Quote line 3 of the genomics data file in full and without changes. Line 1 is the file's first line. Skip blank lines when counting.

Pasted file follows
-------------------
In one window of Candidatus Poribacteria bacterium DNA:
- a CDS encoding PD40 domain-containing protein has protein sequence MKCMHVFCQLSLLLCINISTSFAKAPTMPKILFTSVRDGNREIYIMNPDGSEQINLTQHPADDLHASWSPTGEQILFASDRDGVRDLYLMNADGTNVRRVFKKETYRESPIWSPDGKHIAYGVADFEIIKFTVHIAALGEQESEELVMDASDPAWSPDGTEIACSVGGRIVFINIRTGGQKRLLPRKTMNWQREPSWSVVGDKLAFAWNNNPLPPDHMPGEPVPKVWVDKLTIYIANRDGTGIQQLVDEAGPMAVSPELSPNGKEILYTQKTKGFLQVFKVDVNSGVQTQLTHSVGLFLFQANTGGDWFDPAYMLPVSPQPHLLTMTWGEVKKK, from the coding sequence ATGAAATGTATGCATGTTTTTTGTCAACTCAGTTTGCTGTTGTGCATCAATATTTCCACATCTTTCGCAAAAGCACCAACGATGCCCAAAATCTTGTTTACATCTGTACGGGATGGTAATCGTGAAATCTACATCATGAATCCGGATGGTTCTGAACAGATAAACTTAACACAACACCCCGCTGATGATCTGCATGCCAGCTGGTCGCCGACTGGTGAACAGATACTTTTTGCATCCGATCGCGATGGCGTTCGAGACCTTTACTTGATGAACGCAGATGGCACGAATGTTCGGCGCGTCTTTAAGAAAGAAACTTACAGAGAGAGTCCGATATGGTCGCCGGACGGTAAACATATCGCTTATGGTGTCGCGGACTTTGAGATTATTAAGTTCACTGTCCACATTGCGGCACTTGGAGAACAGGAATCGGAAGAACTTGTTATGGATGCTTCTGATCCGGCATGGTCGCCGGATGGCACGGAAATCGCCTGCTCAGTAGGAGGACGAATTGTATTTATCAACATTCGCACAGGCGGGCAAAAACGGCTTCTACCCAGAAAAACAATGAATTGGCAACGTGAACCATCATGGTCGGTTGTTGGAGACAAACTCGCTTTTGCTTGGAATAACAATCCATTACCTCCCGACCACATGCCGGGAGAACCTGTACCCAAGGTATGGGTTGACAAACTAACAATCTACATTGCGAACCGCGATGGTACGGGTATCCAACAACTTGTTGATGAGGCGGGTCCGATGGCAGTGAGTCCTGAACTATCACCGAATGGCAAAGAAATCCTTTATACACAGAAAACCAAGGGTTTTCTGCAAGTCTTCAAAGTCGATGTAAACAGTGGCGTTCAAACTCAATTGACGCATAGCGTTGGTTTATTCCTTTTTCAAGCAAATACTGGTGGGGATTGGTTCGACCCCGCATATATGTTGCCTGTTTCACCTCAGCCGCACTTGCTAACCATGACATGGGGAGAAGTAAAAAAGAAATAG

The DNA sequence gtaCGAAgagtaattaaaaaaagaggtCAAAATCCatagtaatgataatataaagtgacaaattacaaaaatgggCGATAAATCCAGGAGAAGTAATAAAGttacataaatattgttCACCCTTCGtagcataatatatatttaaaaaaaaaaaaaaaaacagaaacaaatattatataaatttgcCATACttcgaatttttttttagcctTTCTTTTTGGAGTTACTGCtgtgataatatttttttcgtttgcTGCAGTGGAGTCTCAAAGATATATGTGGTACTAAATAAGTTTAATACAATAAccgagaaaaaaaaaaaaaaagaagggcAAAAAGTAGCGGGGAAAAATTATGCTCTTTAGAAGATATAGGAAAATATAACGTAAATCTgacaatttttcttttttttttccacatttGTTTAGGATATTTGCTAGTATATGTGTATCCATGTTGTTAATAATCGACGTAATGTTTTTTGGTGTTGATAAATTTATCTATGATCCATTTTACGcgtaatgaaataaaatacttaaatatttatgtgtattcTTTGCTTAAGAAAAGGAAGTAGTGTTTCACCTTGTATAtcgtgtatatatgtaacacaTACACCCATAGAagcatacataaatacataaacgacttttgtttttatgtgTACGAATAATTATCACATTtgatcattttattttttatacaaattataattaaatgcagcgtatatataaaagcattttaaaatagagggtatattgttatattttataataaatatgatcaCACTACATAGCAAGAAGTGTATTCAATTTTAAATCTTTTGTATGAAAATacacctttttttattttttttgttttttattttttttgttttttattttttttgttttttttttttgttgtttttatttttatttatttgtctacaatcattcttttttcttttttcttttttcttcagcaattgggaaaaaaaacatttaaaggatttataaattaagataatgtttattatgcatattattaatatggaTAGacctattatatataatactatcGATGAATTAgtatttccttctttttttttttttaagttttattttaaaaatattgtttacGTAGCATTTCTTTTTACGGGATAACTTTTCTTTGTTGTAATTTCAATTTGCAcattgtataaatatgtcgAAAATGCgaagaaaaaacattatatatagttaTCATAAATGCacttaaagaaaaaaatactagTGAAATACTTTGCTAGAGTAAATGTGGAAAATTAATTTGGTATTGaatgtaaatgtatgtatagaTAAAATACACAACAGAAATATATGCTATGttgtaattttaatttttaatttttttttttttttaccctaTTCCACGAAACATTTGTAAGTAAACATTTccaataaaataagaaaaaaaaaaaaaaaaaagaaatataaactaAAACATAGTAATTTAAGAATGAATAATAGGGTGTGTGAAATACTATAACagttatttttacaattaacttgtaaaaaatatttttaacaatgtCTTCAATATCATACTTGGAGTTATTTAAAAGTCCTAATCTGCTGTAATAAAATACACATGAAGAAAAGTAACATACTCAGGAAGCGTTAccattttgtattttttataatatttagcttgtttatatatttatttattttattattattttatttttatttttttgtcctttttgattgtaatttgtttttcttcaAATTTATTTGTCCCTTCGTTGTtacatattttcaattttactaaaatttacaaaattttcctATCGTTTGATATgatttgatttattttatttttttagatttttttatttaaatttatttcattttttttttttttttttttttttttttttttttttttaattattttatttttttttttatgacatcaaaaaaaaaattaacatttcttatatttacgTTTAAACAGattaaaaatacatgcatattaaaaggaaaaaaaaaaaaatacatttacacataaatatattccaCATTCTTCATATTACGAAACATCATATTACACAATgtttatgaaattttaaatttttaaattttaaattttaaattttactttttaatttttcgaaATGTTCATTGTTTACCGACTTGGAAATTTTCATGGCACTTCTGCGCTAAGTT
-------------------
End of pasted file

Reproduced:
The DNA sequence gtaCGAAgagtaattaaaaaaagaggtCAAAATCCatagtaatgataatataaagtgacaaattacaaaaatgggCGATAAATCCAGGAGAAGTAATAAAGttacataaatattgttCACCCTTCGtagcataatatatatttaaaaaaaaaaaaaaaaacagaaacaaatattatataaatttgcCATACttcgaatttttttttagcctTTCTTTTTGGAGTTACTGCtgtgataatatttttttcgtttgcTGCAGTGGAGTCTCAAAGATATATGTGGTACTAAATAAGTTTAATACAATAAccgagaaaaaaaaaaaaaaagaagggcAAAAAGTAGCGGGGAAAAATTATGCTCTTTAGAAGATATAGGAAAATATAACGTAAATCTgacaatttttcttttttttttccacatttGTTTAGGATATTTGCTAGTATATGTGTATCCATGTTGTTAATAATCGACGTAATGTTTTTTGGTGTTGATAAATTTATCTATGATCCATTTTACGcgtaatgaaataaaatacttaaatatttatgtgtattcTTTGCTTAAGAAAAGGAAGTAGTGTTTCACCTTGTATAtcgtgtatatatgtaacacaTACACCCATAGAagcatacataaatacataaacgacttttgtttttatgtgTACGAATAATTATCACATTtgatcattttattttttatacaaattataattaaatgcagcgtatatataaaagcattttaaaatagagggtatattgttatattttataataaatatgatcaCACTACATAGCAAGAAGTGTATTCAATTTTAAATCTTTTGTATGAAAATacacctttttttattttttttgttttttattttttttgttttttattttttttgttttttttttttgttgtttttatttttatttatttgtctacaatcattcttttttcttttttcttttttcttcagcaattgggaaaaaaaacatttaaaggatttataaattaagataatgtttattatgcatattattaatatggaTAGacctattatatataatactatcGATGAATTAgtatttccttctttttttttttttaagttttattttaaaaatattgtttacGTAGCATTTCTTTTTACGGGATAACTTTTCTTTGTTGTAATTTCAATTTGCAcattgtataaatatgtcgAAAATGCgaagaaaaaacattatatatagttaTCATAAATGCacttaaagaaaaaaatactagTGAAATACTTTGCTAGAGTAAATGTGGAAAATTAATTTGGTATTGaatgtaaatgtatgtatagaTAAAATACACAACAGAAATATATGCTATGttgtaattttaatttttaatttttttttttttttaccctaTTCCACGAAACATTTGTAAGTAAACATTTccaataaaataagaaaaaaaaaaaaaaaaaagaaatataaactaAAACATAGTAATTTAAGAATGAATAATAGGGTGTGTGAAATACTATAACagttatttttacaattaacttgtaaaaaatatttttaacaatgtCTTCAATATCATACTTGGAGTTATTTAAAAGTCCTAATCTGCTGTAATAAAATACACATGAAGAAAAGTAACATACTCAGGAAGCGTTAccattttgtattttttataatatttagcttgtttatatatttatttattttattattattttatttttatttttttgtcctttttgattgtaatttgtttttcttcaAATTTATTTGTCCCTTCGTTGTtacatattttcaattttactaaaatttacaaaattttcctATCGTTTGATATgatttgatttattttatttttttagatttttttatttaaatttatttcattttttttttttttttttttttttttttttttttttttaattattttatttttttttttatgacatcaaaaaaaaaattaacatttcttatatttacgTTTAAACAGattaaaaatacatgcatattaaaaggaaaaaaaaaaaaatacatttacacataaatatattccaCATTCTTCATATTACGAAACATCATATTACACAATgtttatgaaattttaaatttttaaattttaaattttaaattttactttttaatttttcgaaATGTTCATTGTTTACCGACTTGGAAATTTTCATGGCACTTCTGCGCTAAGTT